Thursday, June 20, 2024

Women Absent as Republican Leaders of the House in Incoming Congress

Following a day of closed meetings, the House Republican Steering Committee elected a committee of chairs consisting of all male lawmakers for the incoming 113th Congress.

On Tuesday, House Speaker John Boehner announced the 19 House GOP committee chairs. Of the 19 members, none were women or minorities. However, Politico explains that there is the possibility that a woman could be chosen as the chair for either the House Ethics Committee or the House Administration Committee.

“Disappointed to see House committee chairmanships in the 113th Congress will not include a single woman. –PM,” tweeted Senator Patty Murray (D-Wash.) shortly after the announcement.

Huffington Post writer Jennifer Bendery notes that House committee chairs are elected based on seniority, and most Republican committees do not have women or minorities in senior level positions. In comparison, of the 19 major Democratic House committees, nine of the Democrats are expected to be a woman or a minority.

“One would think House Republicans would learn from their mistakes. But they have elected a roster of committee chairs that represent their ranks: old white men,” says a senior Democratic aide.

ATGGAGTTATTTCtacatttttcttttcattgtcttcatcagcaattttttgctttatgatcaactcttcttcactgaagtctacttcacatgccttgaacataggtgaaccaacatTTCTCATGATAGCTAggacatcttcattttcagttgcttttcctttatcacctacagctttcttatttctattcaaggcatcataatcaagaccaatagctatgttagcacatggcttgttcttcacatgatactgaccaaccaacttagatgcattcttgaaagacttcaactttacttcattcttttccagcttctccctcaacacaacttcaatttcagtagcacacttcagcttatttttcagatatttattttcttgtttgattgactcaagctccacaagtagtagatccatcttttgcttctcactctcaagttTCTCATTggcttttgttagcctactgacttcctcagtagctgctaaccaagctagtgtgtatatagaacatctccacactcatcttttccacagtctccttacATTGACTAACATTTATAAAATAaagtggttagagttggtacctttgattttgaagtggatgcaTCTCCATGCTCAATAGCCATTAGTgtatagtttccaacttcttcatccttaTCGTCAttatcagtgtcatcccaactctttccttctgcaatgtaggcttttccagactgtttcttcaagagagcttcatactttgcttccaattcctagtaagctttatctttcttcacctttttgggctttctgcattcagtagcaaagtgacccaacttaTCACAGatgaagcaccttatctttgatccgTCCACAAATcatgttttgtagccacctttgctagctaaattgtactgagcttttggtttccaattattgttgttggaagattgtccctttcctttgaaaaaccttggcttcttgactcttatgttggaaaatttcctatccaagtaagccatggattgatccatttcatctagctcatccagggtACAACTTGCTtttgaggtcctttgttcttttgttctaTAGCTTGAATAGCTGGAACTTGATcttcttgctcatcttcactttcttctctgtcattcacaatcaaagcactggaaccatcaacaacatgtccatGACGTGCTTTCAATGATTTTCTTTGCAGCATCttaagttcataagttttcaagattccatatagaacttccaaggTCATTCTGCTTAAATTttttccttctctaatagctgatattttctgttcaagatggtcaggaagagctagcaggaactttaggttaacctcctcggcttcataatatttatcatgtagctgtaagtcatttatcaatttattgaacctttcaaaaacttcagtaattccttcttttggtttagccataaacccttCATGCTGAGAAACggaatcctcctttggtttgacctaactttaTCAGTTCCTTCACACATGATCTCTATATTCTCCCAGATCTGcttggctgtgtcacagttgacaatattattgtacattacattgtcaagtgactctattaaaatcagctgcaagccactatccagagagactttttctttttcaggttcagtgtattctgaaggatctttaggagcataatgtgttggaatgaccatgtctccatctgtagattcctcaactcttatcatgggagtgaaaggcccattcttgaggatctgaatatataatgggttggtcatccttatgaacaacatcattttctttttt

Once the 113th Congress gets underway in January 2013, the House Republicans will have a total of 20 women representatives; while there will be 61 women on the House Democrat side.

“The GOP needs appeal to Latinos, African Americans, women, and all other minorities if they are ever to aspire to be a majority party again.  Not having any women included in leadership position in the GOP-led House of Representatives is certainly not a good start to the kind of massive brand overhaul the Republican Party needs,” says Maria Cardona, Principal at The Dewey Square Group and CNN Contributor.

UPDATE: As of 11/30/2012, Speaker John A. Boehner (R-Ohio) announced that Representative Candice Miller (R-Mich) will be leading the House Administration Committee, in what several experts have called a direct response to the negative backlash Republicans received for not appointing any women or minorities in their original announcement.

Huffington Post